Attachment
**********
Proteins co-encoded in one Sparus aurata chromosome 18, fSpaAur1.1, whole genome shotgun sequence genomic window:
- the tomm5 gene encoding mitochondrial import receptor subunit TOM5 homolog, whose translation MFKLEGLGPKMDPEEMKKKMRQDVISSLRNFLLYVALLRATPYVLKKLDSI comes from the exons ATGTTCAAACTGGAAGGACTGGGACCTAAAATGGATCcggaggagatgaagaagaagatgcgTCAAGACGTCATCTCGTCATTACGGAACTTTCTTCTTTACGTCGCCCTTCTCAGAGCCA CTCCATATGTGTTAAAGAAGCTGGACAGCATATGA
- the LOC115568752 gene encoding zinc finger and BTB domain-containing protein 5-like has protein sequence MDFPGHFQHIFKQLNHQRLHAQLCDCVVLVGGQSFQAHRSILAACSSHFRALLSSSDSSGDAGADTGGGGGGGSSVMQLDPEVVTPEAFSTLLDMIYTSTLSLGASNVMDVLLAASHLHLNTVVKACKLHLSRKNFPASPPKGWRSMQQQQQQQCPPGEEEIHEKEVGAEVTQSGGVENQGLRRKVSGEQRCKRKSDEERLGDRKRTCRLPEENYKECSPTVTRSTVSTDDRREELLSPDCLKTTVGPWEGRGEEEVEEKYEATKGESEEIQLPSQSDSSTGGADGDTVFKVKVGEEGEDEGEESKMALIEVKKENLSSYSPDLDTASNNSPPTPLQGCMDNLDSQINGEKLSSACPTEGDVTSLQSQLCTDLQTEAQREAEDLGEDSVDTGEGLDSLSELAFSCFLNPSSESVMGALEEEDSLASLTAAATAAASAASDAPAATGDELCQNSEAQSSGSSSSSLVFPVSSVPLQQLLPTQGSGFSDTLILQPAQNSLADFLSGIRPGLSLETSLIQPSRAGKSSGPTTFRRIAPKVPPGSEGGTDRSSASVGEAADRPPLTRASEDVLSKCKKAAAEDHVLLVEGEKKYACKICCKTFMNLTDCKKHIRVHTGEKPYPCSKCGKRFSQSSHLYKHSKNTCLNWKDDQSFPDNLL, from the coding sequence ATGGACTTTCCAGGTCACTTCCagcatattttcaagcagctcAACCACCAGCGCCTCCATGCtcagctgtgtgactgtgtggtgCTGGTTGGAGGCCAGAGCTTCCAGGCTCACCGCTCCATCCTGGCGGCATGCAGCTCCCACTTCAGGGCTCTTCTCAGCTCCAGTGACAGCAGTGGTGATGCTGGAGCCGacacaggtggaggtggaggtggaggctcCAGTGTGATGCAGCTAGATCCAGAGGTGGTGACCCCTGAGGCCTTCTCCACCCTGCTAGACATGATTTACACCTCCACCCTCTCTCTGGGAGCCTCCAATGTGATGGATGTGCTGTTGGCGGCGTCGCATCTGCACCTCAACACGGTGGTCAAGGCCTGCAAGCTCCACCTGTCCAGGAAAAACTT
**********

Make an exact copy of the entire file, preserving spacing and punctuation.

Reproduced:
Proteins co-encoded in one Sparus aurata chromosome 18, fSpaAur1.1, whole genome shotgun sequence genomic window:
- the tomm5 gene encoding mitochondrial import receptor subunit TOM5 homolog, whose translation MFKLEGLGPKMDPEEMKKKMRQDVISSLRNFLLYVALLRATPYVLKKLDSI comes from the exons ATGTTCAAACTGGAAGGACTGGGACCTAAAATGGATCcggaggagatgaagaagaagatgcgTCAAGACGTCATCTCGTCATTACGGAACTTTCTTCTTTACGTCGCCCTTCTCAGAGCCA CTCCATATGTGTTAAAGAAGCTGGACAGCATATGA
- the LOC115568752 gene encoding zinc finger and BTB domain-containing protein 5-like has protein sequence MDFPGHFQHIFKQLNHQRLHAQLCDCVVLVGGQSFQAHRSILAACSSHFRALLSSSDSSGDAGADTGGGGGGGSSVMQLDPEVVTPEAFSTLLDMIYTSTLSLGASNVMDVLLAASHLHLNTVVKACKLHLSRKNFPASPPKGWRSMQQQQQQQCPPGEEEIHEKEVGAEVTQSGGVENQGLRRKVSGEQRCKRKSDEERLGDRKRTCRLPEENYKECSPTVTRSTVSTDDRREELLSPDCLKTTVGPWEGRGEEEVEEKYEATKGESEEIQLPSQSDSSTGGADGDTVFKVKVGEEGEDEGEESKMALIEVKKENLSSYSPDLDTASNNSPPTPLQGCMDNLDSQINGEKLSSACPTEGDVTSLQSQLCTDLQTEAQREAEDLGEDSVDTGEGLDSLSELAFSCFLNPSSESVMGALEEEDSLASLTAAATAAASAASDAPAATGDELCQNSEAQSSGSSSSSLVFPVSSVPLQQLLPTQGSGFSDTLILQPAQNSLADFLSGIRPGLSLETSLIQPSRAGKSSGPTTFRRIAPKVPPGSEGGTDRSSASVGEAADRPPLTRASEDVLSKCKKAAAEDHVLLVEGEKKYACKICCKTFMNLTDCKKHIRVHTGEKPYPCSKCGKRFSQSSHLYKHSKNTCLNWKDDQSFPDNLL, from the coding sequence ATGGACTTTCCAGGTCACTTCCagcatattttcaagcagctcAACCACCAGCGCCTCCATGCtcagctgtgtgactgtgtggtgCTGGTTGGAGGCCAGAGCTTCCAGGCTCACCGCTCCATCCTGGCGGCATGCAGCTCCCACTTCAGGGCTCTTCTCAGCTCCAGTGACAGCAGTGGTGATGCTGGAGCCGacacaggtggaggtggaggtggaggctcCAGTGTGATGCAGCTAGATCCAGAGGTGGTGACCCCTGAGGCCTTCTCCACCCTGCTAGACATGATTTACACCTCCACCCTCTCTCTGGGAGCCTCCAATGTGATGGATGTGCTGTTGGCGGCGTCGCATCTGCACCTCAACACGGTGGTCAAGGCCTGCAAGCTCCACCTGTCCAGGAAAAACTT